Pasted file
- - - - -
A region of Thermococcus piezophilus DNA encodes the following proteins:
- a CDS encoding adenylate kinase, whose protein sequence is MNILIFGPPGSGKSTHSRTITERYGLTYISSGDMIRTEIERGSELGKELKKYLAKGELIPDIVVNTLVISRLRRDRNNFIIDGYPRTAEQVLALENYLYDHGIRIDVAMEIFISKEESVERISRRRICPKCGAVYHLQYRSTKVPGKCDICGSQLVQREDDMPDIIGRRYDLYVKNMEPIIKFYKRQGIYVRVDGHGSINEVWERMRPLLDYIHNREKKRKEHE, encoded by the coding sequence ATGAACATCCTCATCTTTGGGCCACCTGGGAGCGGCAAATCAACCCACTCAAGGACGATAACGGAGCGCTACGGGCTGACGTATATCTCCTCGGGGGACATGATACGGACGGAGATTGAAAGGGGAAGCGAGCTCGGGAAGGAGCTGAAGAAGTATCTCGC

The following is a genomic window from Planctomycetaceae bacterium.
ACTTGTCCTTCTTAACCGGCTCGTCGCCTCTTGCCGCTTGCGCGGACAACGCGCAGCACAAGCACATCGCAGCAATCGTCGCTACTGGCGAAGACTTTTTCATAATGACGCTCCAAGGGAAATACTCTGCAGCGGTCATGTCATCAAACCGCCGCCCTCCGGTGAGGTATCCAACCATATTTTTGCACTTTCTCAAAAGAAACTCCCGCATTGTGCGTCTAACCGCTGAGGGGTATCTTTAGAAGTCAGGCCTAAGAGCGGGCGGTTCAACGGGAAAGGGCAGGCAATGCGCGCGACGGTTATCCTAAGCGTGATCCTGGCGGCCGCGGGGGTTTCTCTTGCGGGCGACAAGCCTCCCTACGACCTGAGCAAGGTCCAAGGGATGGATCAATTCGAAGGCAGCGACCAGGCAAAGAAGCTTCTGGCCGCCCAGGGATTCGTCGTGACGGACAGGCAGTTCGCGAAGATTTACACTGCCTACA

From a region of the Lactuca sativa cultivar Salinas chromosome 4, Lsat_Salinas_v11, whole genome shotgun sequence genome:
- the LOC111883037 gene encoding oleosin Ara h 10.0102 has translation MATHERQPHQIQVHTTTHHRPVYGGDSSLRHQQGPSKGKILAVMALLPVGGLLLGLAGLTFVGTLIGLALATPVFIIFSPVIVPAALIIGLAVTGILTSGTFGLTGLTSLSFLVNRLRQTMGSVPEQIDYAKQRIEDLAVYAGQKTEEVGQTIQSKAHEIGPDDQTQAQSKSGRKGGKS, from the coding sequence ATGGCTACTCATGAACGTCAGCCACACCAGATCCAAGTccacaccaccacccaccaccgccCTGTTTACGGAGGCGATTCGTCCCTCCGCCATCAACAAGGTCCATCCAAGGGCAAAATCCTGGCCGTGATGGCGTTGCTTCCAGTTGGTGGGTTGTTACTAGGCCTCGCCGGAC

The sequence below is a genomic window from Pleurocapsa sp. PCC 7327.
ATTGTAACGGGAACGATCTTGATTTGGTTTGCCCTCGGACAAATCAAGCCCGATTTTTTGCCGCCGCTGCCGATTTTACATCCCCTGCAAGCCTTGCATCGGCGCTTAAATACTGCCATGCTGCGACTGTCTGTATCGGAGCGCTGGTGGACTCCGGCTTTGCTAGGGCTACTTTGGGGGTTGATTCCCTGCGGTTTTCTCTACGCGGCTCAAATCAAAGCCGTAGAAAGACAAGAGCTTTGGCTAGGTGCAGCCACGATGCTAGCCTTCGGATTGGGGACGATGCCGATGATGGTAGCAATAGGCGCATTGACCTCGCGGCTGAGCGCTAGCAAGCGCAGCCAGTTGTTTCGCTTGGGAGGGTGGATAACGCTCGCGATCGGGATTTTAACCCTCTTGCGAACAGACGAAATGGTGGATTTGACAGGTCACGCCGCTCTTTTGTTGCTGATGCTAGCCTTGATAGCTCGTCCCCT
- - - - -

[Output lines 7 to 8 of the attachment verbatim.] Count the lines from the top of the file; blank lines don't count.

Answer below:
The sequence below is a genomic window from Pleurocapsa sp. PCC 7327.
ATTGTAACGGGAACGATCTTGATTTGGTTTGCCCTCGGACAAATCAAGCCCGATTTTTTGCCGCCGCTGCCGATTTTACATCCCCTGCAAGCCTTGCATCGGCGCTTAAATACTGCCATGCTGCGACTGTCTGTATCGGAGCGCTGGTGGACTCCGGCTTTGCTAGGGCTACTTTGGGGGTTGATTCCCTGCGGTTTTCTCTACGCGGCTCAAATCAAAGCCGTAGAAAGACAAGAGCTTTGGCTAGGTGCAGCCACGATGCTAGCCTTCGGATTGGGGACGATGCCGATGATGGTAGCAATAGGCGCATTGACCTCGCGGCTGAGCGCTAGCAAGCGCAGCCAGTTGTTTCGCTTGGGAGGGTGGATAACGCTCGCGATCGGGATTTTAACCCTCTTGCGAACAGACGAAATGGTGGATTTGACAGGTCACGCCGCTCTTTTGTTGCTGATGCTAGCCTTGATAGCTCGTCCCCT